Capping Wikileaks legally and quickly is vital

The explosive growth of the internet and social media ensure that something as sensational as the disclosure of tens of thousands of pages of classified diplomatic and military plans and reports will be exploited by America’s enemies.
If this is the new framework for play regarding classified government information and its unauthorized disclosure; then we, as a nation, absolutely require enhanced criminalization for espionage-related activity and a more robust counterintelligence capacity
The actions of wikileaks, and solicitations for more leaks by its founder Julian Assange, constitute a danger to the security of the United States as a nation and to our individual troops, civilians and foreign partners serving on our battlefronts.
So-called old plans or reports of past events can disclose the names of units, locations of bases, techniques and tactics, means of collecting targeting data, and times or locations of past attacks, along with battle damage or post-activity reporting. In an active conflict, this all has significant intelligence value to enemies who violently attack our personnel overseas every day.
The activities of wikileaks and Mr. Assange do not constitute journalism-- instead they stand as stark evidence of the worst things that can happen when someone without a commitment to American ideals or objectives gets a hold of classified information in today’s information age. For the record, wikileaks is not an objective news outlet but a loose organization that opposes American policy in Afghanistan and elsewhere.
Mr. Assange has his defenders, some of whom consider themselves patriotic Americans with a civil disobedience perspective. They suggest that, although illegal, wikileaks serves an important societal function as a means of allowing security-cleared government personnel a mechanism for publishing allegedly criminal wrongdoing by Americans.
We should be prepared for such a defense. The subject matter of illegally leaked, but improperly classified information should be independent of the criminal case for its unauthorized disclosure.
There is always a political question outside the bounds of the law. As any self-described wikileaks “whistleblower” sits in jail, that person and their supporters could always write the President for a pardon.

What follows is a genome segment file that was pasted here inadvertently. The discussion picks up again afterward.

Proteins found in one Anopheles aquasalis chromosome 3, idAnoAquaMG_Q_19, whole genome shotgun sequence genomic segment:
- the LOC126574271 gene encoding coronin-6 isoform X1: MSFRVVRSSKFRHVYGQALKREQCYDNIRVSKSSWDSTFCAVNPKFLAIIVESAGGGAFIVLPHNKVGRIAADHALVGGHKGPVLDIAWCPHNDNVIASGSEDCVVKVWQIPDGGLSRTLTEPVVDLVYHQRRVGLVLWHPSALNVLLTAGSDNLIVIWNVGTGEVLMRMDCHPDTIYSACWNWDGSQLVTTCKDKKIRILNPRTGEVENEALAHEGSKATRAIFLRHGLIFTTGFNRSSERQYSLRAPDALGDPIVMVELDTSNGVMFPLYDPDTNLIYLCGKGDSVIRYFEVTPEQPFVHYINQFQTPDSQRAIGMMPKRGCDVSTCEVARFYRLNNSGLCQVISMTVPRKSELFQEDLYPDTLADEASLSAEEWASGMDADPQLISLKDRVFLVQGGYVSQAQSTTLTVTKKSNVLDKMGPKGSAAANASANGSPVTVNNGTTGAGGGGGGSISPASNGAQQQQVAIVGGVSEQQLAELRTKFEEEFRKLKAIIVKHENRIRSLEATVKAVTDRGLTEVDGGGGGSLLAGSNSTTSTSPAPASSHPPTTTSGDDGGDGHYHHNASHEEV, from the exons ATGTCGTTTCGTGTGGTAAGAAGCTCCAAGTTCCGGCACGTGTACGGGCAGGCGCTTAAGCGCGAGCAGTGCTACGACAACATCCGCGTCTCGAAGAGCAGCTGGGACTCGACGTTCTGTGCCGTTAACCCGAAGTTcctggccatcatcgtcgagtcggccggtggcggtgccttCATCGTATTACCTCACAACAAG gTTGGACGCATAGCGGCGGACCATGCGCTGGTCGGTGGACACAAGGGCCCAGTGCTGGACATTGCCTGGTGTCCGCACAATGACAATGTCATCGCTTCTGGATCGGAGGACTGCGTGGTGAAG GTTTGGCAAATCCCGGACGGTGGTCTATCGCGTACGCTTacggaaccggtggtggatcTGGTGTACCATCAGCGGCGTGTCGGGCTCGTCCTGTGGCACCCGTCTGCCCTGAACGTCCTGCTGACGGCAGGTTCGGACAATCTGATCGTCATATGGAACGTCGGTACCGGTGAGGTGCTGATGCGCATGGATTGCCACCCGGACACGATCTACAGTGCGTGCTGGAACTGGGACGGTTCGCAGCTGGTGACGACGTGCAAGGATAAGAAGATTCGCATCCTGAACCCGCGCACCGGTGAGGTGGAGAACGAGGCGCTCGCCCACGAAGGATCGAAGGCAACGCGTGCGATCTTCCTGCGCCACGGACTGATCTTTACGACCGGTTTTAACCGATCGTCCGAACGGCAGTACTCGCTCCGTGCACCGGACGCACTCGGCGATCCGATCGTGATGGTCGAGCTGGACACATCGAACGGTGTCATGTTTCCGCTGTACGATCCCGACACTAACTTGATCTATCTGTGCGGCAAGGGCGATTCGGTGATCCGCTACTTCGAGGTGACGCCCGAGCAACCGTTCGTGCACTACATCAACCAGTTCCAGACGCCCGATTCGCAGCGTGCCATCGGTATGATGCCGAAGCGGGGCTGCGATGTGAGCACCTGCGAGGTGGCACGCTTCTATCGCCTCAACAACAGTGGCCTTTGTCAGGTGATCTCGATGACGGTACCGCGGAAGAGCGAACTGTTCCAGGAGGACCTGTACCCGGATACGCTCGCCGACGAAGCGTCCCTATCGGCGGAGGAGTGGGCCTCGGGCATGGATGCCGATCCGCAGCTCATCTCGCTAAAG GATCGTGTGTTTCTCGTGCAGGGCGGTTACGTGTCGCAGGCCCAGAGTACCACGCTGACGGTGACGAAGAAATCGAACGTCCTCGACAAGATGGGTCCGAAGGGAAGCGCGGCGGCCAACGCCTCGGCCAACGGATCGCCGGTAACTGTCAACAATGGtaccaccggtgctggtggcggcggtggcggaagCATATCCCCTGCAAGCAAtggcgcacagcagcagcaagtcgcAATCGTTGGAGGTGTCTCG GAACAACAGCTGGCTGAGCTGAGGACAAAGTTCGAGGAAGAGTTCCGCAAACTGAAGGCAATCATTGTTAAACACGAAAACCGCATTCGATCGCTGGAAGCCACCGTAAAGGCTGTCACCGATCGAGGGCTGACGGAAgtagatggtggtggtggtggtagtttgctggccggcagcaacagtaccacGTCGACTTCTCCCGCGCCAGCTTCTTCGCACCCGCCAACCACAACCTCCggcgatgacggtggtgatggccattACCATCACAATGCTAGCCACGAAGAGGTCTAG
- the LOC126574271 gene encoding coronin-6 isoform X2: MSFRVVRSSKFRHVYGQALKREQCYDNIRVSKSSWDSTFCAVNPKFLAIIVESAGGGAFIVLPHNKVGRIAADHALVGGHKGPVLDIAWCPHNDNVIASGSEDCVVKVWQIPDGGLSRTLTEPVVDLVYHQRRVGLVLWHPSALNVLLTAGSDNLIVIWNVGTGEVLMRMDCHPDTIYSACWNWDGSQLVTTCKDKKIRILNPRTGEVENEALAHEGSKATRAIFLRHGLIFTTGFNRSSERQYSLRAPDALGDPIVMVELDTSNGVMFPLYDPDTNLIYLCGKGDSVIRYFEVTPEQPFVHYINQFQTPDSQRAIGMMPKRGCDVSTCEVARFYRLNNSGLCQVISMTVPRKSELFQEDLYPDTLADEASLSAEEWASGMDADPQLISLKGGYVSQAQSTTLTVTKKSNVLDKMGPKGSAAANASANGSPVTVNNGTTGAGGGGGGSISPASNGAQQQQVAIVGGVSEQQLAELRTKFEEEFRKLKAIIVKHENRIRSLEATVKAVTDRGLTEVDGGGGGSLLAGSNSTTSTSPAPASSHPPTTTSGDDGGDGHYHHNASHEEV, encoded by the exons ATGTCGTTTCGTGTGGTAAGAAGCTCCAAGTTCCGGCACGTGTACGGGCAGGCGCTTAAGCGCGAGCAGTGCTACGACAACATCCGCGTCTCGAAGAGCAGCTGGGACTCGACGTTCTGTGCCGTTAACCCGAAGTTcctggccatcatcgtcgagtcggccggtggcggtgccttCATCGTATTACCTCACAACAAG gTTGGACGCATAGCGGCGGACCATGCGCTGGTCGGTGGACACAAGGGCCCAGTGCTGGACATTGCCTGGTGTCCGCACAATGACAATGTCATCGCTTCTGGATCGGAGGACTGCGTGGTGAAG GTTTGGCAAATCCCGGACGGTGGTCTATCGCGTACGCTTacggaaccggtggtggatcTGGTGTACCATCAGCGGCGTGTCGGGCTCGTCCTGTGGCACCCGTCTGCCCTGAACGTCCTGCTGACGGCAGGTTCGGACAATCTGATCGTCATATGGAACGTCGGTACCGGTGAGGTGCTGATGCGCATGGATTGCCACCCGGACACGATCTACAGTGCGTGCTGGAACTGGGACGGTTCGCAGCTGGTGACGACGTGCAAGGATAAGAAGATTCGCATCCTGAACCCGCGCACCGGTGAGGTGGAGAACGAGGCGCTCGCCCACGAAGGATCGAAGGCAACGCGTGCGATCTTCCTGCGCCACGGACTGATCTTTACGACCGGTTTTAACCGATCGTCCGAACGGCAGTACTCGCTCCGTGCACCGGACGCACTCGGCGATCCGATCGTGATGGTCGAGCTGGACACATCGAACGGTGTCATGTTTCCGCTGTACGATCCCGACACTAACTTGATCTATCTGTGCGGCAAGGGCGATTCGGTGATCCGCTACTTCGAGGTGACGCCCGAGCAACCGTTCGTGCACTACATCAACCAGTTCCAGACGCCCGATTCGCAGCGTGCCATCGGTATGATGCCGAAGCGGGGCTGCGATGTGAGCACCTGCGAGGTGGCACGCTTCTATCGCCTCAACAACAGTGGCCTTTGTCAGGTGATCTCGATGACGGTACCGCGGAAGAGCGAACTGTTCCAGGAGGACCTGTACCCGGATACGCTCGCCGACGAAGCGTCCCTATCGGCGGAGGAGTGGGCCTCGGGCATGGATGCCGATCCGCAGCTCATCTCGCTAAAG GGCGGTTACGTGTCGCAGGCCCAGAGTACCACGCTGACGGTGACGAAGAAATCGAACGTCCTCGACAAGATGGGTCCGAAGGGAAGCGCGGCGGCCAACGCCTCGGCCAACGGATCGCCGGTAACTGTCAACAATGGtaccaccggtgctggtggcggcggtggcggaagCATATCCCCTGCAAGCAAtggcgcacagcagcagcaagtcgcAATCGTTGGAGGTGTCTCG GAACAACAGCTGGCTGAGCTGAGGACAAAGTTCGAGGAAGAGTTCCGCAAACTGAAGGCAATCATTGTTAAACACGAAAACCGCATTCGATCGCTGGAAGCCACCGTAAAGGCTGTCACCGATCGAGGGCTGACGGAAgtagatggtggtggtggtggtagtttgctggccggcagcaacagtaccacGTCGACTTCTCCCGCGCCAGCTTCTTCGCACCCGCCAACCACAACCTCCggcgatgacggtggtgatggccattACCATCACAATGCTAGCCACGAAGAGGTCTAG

But the people passing classified information to wikileaks, Assange, or others like them aren't whistleblowers. They are willful actors who become information agents for our enemies. They can compromise vitally important operational techniques related to the military, diplomatic, and intelligence activities of our government. They can get good people killed.
In times like this, in a nation of laws, we need to resort to our courts through criminal and civil litigation. There may not yet be a clear-cut statute that applies to a situation like this, but this issue is ripe and national security is at stake.
Any future enemy strikes on locations named in documents released by wikileaks could also serve as the basis for civil lawsuits by the American government, the injured, and the survivors of any killed.
Challenges to any litigation of course exist. There may not be an easy government criminal case against Mr. Assange or people like him. There may not be simple, direct causal connections for personal injury lawyers to illustrate to civil juries, showing just how casualties were sustained due to the activities of Assange and those like him. But challenges should not deter us from action.
The probability of success of litigation should not stand in the way of its inception. Too much is at stake if aggressive action is not taken to stop the bleeding of our country’s classified information.
In the interim, and most effectively, our government can use the tools it has on-hand to investigate, prosecute, and punish those who cooperate with Mr. Assange and his colleagues. If a person chooses to intentionally send classified government information along to wikileaks or any other organization without authorization, then that person should face severe and swift legal prosecution with stakes of imprisonment or financial ruin.
Andrew M. Borene is an attorney and a former U.S. Marine intelligence officer. He is the editor of the American Bar Association’s U.S. Intelligence Community Law Sourcebook: A Compendium of National Security Related Laws and Policy Documents.